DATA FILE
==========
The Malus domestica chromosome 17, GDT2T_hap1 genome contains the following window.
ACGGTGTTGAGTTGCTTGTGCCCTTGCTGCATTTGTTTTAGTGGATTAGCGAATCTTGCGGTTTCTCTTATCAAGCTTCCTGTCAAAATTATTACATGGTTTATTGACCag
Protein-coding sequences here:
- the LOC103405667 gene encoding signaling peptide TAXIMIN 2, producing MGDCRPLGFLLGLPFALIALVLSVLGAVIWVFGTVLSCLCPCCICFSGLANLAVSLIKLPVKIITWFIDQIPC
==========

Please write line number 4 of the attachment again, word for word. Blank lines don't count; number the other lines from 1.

- the LOC103405667 gene encoding signaling peptide TAXIMIN 2, producing MGDCRPLGFLLGLPFALIALVLSVLGAVIWVFGTVLSCLCPCCICFSGLANLAVSLIKLPVKIITWFIDQIPC